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From time to time throughout History, God reminds His creatures, in very vivid ways, of "the four last things” – Death, Judgment, Heaven or Hell. In his History of the English Church, St. Bede the Venerable records one such occasion as it was told by an Irish monk named Haemgisl.

A wealthy man and a native of Northumbria in England, Drithelm was married and the head of a devout family. No particulars of his early life, other than these few, are known of him prior to the extraordinary event which changed the course of his life forever. In the year 693, Drithelm fell suddenly and gravely ill, died, viewed the afterlife, and was then permitted to return to life in order to tell others of his vivid experience.

The morning after his death, as his grieving family was gathered around his bier, Drithelm sat up. Frightened at the sight of the dead man come back to life, everyone but his wife ran away, terrified. “Be not afraid,” he said to her, “for now I am truly risen from death and allowed again to live among men... But,” he added, “hereafter I am not to live as I have been wont, but rather in a very different manner.”

Drithelm immediately left his house and went to church, where he spent many hours in prayer. Returning home the next morning, he divided up all his possessions among his wife, his children and the poor. He then gave a detailed account of his experience to King Aldfrith of Northumbria, Aethelwood Bishop of Lindisfarne and the Irish monk. At the sovereign’s request, the Abbot of Melrose Abbey admitted Drithelm into the monastery as a monk.

Drithelm spent the rest of his life in a hermitage on the banks of the River Tweed. His remaining years were indeed lived “in a different manner” as he gave himself over to constant prayer and mortification, often combining the two by standing in the freezing waters of the river, surrounded by floating ice, while reciting the psalms. To those who would comment on his extraordinary means of penance by such remarks as, “It is wonderful, Brother Drithelm, that you can stand such cold,” the monk would reply gravely, “I have seen greater cold.” To those that heeded, he would warn them to have a wholesome and holy fear of their lot in eternity, and to those who would stop awhile and listen, he would recount his vision, thereby influencing many for the good by his words and example.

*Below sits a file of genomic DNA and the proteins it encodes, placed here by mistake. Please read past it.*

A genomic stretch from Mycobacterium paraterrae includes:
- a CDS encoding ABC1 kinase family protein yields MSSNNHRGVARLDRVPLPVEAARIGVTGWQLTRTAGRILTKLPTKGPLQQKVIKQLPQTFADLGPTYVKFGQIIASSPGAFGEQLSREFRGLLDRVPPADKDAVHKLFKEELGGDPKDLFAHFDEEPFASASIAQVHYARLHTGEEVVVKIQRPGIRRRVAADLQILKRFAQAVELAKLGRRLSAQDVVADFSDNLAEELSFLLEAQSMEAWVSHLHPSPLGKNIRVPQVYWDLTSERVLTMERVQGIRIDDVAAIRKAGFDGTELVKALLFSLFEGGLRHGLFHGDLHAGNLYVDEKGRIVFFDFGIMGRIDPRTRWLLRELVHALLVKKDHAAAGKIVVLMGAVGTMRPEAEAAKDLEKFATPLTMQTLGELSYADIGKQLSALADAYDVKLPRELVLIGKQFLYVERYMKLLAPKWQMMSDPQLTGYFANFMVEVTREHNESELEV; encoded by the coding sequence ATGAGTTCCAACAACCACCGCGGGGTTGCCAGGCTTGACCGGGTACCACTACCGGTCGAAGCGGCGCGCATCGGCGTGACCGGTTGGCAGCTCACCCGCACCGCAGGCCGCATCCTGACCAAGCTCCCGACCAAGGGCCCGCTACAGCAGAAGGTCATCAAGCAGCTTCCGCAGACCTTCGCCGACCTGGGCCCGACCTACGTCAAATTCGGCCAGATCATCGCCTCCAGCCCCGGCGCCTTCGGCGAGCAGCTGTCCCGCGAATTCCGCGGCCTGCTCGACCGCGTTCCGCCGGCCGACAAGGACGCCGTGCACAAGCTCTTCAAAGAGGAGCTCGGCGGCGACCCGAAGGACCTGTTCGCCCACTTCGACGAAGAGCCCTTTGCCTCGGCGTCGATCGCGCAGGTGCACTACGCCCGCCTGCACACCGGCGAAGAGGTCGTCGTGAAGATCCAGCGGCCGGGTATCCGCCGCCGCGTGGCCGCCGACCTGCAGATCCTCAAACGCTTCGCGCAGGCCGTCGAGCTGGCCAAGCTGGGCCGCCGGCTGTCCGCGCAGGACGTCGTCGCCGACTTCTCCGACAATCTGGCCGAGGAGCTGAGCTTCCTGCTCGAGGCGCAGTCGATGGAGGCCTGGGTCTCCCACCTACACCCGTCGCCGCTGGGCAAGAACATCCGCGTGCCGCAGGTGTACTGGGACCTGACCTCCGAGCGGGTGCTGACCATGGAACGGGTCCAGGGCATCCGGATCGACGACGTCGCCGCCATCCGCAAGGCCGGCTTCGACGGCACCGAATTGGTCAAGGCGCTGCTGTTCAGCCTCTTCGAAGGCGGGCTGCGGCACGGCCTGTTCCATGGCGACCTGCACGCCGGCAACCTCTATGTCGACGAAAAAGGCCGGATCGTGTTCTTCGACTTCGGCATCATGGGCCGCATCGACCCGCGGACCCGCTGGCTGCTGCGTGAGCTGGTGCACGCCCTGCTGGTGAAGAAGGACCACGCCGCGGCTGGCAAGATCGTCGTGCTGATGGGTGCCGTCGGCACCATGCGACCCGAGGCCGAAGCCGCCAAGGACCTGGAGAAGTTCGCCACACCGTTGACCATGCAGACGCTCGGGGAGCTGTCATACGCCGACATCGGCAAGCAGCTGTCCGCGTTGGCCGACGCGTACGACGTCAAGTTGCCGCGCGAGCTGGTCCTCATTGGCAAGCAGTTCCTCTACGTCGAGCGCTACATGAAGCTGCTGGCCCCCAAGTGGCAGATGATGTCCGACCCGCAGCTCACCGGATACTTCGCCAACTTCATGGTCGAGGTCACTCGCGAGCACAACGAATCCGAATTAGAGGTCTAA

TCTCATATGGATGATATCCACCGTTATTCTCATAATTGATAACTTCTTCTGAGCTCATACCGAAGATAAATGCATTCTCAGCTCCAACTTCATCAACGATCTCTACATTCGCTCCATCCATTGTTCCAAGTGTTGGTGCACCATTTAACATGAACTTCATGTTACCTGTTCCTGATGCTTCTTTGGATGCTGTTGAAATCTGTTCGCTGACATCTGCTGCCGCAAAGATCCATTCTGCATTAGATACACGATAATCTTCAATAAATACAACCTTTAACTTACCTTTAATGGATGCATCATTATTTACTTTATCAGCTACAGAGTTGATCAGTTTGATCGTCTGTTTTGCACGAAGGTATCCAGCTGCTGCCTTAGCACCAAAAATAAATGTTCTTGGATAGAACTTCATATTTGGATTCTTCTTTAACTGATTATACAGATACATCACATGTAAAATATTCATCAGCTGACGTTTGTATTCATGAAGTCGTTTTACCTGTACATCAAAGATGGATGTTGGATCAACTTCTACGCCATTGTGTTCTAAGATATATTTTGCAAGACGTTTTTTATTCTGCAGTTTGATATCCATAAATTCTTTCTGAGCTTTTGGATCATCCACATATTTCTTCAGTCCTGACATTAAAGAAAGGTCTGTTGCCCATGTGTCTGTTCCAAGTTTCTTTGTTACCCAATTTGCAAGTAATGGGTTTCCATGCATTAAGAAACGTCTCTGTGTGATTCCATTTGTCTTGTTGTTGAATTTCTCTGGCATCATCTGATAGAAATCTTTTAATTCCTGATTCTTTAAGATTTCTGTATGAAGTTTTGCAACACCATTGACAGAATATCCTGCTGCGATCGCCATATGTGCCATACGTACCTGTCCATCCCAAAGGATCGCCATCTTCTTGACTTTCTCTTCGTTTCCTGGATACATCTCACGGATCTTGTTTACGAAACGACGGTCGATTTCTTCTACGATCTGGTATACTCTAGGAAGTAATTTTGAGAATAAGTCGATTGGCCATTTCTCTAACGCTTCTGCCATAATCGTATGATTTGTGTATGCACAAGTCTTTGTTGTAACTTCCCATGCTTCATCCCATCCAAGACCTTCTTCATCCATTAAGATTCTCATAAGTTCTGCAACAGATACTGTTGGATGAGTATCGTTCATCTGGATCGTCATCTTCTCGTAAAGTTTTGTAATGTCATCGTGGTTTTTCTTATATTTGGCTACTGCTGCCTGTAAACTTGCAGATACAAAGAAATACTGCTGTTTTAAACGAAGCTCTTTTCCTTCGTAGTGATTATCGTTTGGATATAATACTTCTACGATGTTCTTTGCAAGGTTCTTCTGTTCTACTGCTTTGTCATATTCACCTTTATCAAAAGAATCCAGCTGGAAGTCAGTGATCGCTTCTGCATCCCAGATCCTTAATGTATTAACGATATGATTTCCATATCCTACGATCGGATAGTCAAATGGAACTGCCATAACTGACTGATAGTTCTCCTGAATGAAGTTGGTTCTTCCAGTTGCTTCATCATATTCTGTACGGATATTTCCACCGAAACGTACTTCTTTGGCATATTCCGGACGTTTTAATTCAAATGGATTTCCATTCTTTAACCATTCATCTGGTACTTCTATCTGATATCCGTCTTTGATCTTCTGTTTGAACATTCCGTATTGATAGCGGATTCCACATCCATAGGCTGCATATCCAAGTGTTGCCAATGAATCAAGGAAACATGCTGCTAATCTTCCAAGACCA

What had changed Drithelm's whole way of life was an astounding vision of eternity that he had experienced while he was "dead."

After dying, Drithelm said he had found himself in the presence of a “handsome man in a shining robe.” This guide showed him three panoramas. The first was a long valley with a road running through it. One side was being consumed by a great fire, on the other blew a blizzard of freezing snow and hail. On both sides could be seen countless souls who would cast themselves from the fiery flames to cool off in the icy blizzard, and then throw themselves out from the blizzard to warm up in the fire. Drithelm thought this must be Hell, but his guide told him it was not.

They next came to a place of intense darkness. Here the guide withdrew and left him for awhile. Soon Drithelm saw a deep pit. Out of this pit, tongues of flame would throw up souls like sparks and then swallow them up again. Among those souls he saw a clergyman, a layman, and a woman. The stench of the pit was unbearable. As he stood looking, a crowd of devils surrounded him menacingly, but when his heavenly guide returned, they all fled.

The third vision was of a pleasant meadow full of sweet-scented flowers and happy people. “This is not the Kingdom of Heaven,” his guide informed him. When they went towards the kingdom and could sense from afar its light and sweetness, the guide would not let him go any farther. He then explained to Drithelm that the first valley was filled with people who had been saved only at the moment of death. They had much purification to endure, but the prayers and Masses offered for them on earth could shorten their suffering. The pleasant meadow was for those whose need for purification was slight. Those who died without imperfection, he said, would enter Heaven at once. But those who entered the dark hole of Hell could never escape.

His heavenly guide then told Drithelm that he must return to life, but should live thereafter “in a different manner.”

 


 Photo by: Unterrather

 

 

 

Quote of the day

DAILY QUOTE for September 23, 2019

In all the events of life, you must recognize the Divine wil...

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September 23

 

In all the events of life, you must recognize the Divine will.
Adore and bless it,
especially in the things which are the hardest for you.

St. Padre Pio of Pietrelcina


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Saint of the day

SAINT OF THE DAY

St. Pio of Pietrelcina

Offering himself as a victim for the end of the war, Padre P...